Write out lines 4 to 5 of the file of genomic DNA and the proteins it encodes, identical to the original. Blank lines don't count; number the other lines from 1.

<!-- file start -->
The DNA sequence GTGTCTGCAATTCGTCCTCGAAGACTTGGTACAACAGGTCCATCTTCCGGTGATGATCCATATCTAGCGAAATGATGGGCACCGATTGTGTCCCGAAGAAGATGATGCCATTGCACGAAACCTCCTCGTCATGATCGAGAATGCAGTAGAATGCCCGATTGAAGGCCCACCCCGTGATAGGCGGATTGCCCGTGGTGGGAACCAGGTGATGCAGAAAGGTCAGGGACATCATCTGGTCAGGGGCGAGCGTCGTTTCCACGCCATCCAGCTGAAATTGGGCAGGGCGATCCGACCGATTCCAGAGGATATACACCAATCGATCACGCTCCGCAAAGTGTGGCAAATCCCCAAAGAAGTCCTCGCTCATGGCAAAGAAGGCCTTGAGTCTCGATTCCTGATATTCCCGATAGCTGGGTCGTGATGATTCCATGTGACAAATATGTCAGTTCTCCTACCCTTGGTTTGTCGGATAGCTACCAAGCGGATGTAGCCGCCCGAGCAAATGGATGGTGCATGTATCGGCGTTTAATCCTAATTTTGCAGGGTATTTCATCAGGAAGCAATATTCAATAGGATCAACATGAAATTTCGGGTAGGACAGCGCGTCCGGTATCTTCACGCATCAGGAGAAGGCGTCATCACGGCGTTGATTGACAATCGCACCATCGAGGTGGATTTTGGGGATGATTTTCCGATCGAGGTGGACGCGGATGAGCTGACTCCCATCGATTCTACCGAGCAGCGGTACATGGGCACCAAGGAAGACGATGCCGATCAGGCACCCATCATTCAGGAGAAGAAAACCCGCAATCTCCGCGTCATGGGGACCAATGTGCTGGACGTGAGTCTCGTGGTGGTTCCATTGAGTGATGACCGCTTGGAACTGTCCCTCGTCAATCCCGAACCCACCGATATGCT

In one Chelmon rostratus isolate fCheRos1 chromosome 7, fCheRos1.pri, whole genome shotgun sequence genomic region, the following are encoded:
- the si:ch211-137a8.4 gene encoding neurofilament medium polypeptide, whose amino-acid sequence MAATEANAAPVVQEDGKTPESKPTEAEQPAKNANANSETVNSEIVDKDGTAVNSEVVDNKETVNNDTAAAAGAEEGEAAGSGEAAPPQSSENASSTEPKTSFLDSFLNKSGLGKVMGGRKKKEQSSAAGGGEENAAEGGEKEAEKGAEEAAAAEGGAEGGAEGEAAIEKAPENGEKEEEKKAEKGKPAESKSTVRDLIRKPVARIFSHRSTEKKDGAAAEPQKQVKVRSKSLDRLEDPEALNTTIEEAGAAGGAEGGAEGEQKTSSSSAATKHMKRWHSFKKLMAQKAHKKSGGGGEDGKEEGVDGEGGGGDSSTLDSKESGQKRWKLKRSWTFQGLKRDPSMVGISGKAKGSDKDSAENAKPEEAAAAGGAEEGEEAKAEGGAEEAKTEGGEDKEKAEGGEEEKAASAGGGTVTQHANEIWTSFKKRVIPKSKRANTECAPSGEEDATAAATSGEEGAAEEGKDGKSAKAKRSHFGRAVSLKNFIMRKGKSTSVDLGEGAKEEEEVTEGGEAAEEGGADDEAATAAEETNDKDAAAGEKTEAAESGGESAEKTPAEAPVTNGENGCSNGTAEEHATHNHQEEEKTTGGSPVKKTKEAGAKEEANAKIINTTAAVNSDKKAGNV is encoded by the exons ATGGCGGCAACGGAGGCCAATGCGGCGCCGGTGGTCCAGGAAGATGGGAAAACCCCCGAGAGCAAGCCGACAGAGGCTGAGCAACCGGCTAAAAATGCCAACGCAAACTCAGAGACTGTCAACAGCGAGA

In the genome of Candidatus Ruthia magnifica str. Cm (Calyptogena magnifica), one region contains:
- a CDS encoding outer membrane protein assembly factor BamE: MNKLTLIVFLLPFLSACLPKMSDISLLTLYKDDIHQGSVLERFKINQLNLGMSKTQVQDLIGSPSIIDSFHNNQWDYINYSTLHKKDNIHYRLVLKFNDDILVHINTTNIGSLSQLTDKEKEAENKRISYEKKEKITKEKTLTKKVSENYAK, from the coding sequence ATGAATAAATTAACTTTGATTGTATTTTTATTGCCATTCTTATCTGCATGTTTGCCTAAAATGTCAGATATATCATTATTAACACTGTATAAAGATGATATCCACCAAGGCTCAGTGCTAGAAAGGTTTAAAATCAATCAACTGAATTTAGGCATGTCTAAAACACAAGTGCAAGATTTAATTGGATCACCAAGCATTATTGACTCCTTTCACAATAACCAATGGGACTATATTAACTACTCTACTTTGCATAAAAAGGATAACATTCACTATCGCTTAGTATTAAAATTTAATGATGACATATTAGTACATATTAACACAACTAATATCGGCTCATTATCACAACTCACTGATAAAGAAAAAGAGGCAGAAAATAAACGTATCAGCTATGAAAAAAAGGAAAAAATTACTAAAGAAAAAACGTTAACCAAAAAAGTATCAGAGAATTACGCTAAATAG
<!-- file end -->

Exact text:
In the genome of Candidatus Ruthia magnifica str. Cm (Calyptogena magnifica), one region contains:
- a CDS encoding outer membrane protein assembly factor BamE: MNKLTLIVFLLPFLSACLPKMSDISLLTLYKDDIHQGSVLERFKINQLNLGMSKTQVQDLIGSPSIIDSFHNNQWDYINYSTLHKKDNIHYRLVLKFNDDILVHINTTNIGSLSQLTDKEKEAENKRISYEKKEKITKEKTLTKKVSENYAK, from the coding sequence ATGAATAAATTAACTTTGATTGTATTTTTATTGCCATTCTTATCTGCATGTTTGCCTAAAATGTCAGATATATCATTATTAACACTGTATAAAGATGATATCCACCAAGGCTCAGTGCTAGAAAGGTTTAAAATCAATCAACTGAATTTAGGCATGTCTAAAACACAAGTGCAAGATTTAATTGGATCACCAAGCATTATTGACTCCTTTCACAATAACCAATGGGACTATATTAACTACTCTACTTTGCATAAAAAGGATAACATTCACTATCGCTTAGTATTAAAATTTAATGATGACATATTAGTACATATTAACACAACTAATATCGGCTCATTATCACAACTCACTGATAAAGAAAAAGAGGCAGAAAATAAACGTATCAGCTATGAAAAAAAGGAAAAAATTACTAAAGAAAAAACGTTAACCAAAAAAGTATCAGAGAATTACGCTAAATAG